McKinsey report suggests gender inequality is curbing Indian growth
With a population of over 300 million, India is also home to the largest number of youths in the country. This is a clear sign of economic potential and growth in a country. Despite brilliant demographics we may not be realising our full potential. And the reason for that? Gender disparity. A new research by Mckinsey Global Institute shows that India’s GDP (Gross Domestic Product) can grow by a massive 60% by 2025 if only the gender inequality in the country is reduced. This research report was named; The Power of Parity.
It is a very obvious and a logical way to increase the growth if the entire youth including the women are given equal chance and opportunities. Today, in any developed country, women play the same role in homes or workplaces as men. To reach to that level, we need to encourage women in our country as well to recognize their full potential and help boost country’s economic impact.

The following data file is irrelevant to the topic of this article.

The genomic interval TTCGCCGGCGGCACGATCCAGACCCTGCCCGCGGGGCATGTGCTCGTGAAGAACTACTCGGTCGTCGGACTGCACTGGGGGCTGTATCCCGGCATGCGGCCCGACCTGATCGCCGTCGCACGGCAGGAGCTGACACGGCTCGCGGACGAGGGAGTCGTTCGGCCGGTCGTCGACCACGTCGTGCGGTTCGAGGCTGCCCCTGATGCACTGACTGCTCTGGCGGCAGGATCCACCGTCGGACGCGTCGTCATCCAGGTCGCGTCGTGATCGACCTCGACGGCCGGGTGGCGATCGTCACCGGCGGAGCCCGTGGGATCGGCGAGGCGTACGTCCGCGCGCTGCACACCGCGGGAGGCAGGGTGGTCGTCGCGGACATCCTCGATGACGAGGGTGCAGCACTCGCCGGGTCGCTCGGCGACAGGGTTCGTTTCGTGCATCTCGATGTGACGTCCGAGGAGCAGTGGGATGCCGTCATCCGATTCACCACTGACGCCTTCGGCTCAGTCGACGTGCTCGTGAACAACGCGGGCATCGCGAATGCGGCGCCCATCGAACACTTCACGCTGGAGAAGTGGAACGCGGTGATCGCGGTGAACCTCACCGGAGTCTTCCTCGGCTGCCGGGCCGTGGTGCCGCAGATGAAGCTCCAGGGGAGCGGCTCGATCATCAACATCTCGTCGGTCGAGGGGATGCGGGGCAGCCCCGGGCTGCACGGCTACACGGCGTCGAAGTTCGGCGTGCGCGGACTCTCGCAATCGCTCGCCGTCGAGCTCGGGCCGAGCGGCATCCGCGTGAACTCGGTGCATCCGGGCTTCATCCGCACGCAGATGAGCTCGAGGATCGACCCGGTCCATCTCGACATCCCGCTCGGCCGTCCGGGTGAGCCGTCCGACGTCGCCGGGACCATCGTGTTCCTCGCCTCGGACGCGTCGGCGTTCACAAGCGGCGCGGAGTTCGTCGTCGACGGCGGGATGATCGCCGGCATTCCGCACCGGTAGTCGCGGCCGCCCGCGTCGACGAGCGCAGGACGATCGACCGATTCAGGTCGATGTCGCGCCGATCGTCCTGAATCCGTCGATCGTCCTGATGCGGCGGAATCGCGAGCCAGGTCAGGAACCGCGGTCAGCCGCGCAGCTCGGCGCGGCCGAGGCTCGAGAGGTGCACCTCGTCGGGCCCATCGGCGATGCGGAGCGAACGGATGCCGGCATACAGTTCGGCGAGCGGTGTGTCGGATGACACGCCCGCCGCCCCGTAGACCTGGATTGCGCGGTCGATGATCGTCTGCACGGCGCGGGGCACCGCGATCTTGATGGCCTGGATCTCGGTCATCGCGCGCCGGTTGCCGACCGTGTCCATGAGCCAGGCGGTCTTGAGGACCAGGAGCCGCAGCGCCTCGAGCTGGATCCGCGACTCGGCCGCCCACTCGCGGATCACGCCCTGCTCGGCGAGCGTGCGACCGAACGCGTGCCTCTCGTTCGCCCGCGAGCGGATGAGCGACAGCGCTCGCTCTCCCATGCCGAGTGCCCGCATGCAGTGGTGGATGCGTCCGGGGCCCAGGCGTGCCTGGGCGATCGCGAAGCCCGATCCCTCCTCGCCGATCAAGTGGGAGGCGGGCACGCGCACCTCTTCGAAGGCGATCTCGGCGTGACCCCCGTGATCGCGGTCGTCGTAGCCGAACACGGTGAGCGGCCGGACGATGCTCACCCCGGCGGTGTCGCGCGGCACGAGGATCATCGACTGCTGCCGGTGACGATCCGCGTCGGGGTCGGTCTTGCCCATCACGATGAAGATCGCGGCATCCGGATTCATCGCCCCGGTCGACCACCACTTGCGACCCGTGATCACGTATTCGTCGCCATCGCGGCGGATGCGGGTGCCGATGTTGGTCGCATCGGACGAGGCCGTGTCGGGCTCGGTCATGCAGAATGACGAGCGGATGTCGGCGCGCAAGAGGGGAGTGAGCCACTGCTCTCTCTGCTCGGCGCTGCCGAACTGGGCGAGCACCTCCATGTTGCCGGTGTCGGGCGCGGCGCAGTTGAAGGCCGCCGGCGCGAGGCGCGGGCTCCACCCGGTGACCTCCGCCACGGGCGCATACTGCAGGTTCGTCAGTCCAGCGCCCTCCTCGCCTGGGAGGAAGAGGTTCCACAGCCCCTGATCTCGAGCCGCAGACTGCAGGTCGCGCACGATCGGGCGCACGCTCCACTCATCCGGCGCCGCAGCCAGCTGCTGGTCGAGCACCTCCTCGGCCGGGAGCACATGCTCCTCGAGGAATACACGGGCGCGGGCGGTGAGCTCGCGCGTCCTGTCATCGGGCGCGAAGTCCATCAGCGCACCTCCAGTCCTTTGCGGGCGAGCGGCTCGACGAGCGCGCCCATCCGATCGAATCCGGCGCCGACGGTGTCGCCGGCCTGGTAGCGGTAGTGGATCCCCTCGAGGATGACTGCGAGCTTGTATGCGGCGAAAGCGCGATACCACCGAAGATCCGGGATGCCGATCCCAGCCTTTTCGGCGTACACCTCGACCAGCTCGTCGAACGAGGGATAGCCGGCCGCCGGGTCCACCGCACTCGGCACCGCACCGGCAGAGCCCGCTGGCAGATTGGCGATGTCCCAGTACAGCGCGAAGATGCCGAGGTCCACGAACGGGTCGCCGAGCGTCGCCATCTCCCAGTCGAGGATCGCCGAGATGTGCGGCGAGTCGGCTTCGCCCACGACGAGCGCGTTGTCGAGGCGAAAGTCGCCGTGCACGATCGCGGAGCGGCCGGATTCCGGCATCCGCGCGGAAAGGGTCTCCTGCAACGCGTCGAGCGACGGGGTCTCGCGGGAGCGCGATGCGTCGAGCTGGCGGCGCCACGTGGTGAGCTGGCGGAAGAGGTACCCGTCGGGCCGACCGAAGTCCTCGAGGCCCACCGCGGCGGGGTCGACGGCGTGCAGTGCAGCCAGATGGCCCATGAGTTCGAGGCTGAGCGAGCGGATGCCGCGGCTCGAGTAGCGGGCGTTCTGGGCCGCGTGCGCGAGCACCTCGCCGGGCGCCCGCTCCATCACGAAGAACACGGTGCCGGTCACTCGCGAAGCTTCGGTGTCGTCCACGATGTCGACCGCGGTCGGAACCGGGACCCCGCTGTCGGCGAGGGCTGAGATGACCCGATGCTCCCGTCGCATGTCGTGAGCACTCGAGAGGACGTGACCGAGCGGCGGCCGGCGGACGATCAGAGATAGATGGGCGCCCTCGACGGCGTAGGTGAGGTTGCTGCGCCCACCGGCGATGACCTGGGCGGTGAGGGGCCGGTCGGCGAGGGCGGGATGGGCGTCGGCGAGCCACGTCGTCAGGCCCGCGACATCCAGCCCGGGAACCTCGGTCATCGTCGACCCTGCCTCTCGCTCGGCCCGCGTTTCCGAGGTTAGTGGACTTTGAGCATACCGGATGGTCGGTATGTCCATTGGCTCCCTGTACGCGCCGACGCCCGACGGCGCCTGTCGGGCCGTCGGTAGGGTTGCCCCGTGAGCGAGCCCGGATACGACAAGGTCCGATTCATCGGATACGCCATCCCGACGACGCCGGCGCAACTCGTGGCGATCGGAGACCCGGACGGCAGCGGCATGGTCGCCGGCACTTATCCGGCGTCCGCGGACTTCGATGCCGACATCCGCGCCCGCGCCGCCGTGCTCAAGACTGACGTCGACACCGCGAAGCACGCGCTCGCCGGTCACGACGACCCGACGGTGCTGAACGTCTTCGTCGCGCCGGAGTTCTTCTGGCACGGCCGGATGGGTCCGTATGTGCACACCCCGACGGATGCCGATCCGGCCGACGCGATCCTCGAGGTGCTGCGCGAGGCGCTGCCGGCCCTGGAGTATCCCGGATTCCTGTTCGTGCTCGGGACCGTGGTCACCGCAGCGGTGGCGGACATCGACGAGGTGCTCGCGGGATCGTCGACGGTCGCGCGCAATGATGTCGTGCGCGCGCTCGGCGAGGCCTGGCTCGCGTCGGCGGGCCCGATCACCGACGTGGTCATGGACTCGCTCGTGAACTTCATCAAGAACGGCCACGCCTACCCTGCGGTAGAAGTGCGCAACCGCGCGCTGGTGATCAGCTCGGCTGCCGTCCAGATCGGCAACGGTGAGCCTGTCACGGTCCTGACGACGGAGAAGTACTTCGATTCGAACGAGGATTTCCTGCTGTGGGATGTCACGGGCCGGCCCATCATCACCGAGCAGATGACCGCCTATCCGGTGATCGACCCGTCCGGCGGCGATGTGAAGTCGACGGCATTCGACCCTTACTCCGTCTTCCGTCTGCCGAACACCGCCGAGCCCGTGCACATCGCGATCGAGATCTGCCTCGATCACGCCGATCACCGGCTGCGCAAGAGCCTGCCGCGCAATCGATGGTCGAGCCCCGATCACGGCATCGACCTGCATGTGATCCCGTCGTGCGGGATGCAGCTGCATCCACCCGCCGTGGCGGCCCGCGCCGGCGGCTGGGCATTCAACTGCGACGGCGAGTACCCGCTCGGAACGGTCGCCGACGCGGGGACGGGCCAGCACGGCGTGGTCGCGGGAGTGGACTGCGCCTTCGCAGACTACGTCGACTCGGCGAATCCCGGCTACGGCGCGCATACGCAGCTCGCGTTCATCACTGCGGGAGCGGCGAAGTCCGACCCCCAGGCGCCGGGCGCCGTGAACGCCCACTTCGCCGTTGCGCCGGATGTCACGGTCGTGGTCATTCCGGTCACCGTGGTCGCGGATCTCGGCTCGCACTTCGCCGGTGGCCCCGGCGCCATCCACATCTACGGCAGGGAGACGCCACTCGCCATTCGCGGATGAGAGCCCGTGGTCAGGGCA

“Economic development enables countries to close gender gaps, but progress on four indicators in particular-education level, financial and digital inclusion, legal protection, and unpaid care work-could help to accelerate progress,” said Anu Madgavkar, an MGI senior fellow based in Mumbai, reports NDTV.
In India, women generate only 17% of the regional GDP. The analysis of 95 countries suggests, right now female workers produce 37% GDP which is much less than the 50% share possible b y the global working-age population. 15 indicators were kept in consideration when analysing gender equality for 95 countries in total. These 95 countries own 93% women of the entire world population and generate 97% of world GDP.
Apart from GDP, a lot of other things are reflected by the report like the difference in the distribution of household responsibilities between men and women. The report also calculated that almost 75% of the unpaid work is undertaken solely by women. A country can only group if both its men and women work shoulder to shoulder.
Picture Credit- Firstpost